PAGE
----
Horror films come in a wide variety of styles and subject matter. Three of the most intimate explorations of terror are examined in this study. Intimate in terms of settings (small towns and an isolated motel) and in the emotional links between the characters and the terrors they face. In Psycho, Norman Bates is a darker reflection of his victim Marion Crane and her lover Sam Loomis. They share frustrations, fears and compulsions, albeit at different levels of intensity. In The Birds, Melanie Daniels and her new acquaintances in Bodega Bay share emotional problems which can impel them to act in destructive ways that are echoed, and then overwhelmed by violence from the natural world. Halloween features a monster, Michael Myers, who has more in common with one of his victims, heroine Laurie Strode, than is evident at first glance. Beyond the link between normality and the violently aberrant, all three films give glimpses of emotional intimacy that is threatened and sometimes tragically destroyed by horror.She rolls up the windows to keep the birds out. But there is no key in the ignition. They are trapped. Attacking crows surround them. The fallen girla#39;s face is badly bloodied. Melanie honks the car horn several times to scare off the birds.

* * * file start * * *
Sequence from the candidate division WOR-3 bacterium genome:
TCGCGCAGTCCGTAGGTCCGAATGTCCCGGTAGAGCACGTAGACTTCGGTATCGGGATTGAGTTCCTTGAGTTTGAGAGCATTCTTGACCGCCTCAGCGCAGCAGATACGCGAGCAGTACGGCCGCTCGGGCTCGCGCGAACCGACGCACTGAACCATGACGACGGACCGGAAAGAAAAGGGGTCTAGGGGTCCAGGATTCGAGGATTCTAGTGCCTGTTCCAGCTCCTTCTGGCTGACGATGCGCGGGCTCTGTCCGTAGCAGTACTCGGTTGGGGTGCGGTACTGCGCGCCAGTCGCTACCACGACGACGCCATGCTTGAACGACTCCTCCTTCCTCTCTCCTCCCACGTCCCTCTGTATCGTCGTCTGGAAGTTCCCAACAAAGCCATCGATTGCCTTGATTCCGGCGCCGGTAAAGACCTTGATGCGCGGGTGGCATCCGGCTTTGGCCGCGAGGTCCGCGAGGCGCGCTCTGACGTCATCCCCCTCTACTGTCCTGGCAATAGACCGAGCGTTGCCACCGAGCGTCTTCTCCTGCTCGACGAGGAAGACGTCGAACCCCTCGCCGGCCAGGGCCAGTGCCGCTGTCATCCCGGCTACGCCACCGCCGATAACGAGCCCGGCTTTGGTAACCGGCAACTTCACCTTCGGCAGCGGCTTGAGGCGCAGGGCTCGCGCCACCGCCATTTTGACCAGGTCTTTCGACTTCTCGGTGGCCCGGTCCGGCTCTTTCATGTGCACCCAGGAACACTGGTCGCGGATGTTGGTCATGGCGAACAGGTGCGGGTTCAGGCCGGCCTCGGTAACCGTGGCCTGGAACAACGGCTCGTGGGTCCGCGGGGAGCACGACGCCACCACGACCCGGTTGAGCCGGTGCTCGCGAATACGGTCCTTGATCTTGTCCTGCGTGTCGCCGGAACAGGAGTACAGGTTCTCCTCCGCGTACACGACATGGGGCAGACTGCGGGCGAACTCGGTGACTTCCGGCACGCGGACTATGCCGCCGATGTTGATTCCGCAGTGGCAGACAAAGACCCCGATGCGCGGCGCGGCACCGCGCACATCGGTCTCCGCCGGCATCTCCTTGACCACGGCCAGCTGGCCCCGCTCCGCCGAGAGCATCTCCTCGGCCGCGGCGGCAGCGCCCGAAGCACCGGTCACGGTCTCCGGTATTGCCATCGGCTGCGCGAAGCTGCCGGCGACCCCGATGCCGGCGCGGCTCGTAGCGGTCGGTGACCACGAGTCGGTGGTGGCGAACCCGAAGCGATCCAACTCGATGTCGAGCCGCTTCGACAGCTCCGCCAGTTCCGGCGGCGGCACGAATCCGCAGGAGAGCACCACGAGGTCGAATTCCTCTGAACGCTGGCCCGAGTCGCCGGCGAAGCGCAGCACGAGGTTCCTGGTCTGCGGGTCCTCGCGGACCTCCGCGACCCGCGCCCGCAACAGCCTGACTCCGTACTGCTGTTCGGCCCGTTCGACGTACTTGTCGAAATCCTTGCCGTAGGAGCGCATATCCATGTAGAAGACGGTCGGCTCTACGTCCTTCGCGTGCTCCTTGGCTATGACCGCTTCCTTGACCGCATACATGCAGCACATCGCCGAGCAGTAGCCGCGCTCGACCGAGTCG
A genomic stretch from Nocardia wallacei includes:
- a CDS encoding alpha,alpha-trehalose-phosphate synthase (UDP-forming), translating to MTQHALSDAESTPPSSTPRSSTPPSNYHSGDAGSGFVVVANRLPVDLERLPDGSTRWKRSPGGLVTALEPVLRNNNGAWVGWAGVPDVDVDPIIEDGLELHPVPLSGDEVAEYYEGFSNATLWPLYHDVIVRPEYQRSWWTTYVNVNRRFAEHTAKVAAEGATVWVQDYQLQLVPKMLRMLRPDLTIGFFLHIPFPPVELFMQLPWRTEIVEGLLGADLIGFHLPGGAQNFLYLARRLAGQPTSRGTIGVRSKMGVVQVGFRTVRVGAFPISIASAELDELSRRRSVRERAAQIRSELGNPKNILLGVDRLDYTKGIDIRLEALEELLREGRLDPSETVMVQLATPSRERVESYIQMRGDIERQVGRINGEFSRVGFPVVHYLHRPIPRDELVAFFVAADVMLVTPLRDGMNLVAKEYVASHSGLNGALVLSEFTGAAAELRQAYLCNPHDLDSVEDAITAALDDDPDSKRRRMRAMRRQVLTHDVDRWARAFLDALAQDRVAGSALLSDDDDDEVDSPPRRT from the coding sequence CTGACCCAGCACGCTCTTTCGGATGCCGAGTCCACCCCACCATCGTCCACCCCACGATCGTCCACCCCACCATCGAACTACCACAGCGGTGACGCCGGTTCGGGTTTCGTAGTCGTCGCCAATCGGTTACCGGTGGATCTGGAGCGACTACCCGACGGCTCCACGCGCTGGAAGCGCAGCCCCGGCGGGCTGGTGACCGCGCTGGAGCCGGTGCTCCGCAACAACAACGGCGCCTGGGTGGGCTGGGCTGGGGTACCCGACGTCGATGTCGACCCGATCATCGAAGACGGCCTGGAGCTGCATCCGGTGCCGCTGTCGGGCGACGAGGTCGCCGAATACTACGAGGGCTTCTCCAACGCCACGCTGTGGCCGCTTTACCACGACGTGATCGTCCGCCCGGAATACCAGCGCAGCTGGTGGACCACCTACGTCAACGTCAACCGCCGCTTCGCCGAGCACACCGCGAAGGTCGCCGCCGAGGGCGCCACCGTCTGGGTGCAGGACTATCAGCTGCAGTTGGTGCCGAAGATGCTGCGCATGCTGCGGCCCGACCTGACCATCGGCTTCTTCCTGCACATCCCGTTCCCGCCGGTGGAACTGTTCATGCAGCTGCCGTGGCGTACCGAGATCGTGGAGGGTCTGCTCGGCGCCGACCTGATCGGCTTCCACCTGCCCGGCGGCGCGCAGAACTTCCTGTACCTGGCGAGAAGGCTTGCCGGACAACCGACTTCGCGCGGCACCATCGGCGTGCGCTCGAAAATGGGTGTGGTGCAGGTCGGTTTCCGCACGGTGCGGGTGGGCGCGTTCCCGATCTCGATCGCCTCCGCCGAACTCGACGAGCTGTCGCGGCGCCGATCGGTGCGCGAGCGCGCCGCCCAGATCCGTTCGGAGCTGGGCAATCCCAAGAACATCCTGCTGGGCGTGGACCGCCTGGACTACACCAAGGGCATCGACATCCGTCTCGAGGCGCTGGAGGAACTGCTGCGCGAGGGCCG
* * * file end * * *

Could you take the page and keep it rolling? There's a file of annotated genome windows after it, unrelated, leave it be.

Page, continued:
|Title||:||Psycho, The Birds and Halloween|
|Publisher||:||McFarland - 2013-12-13|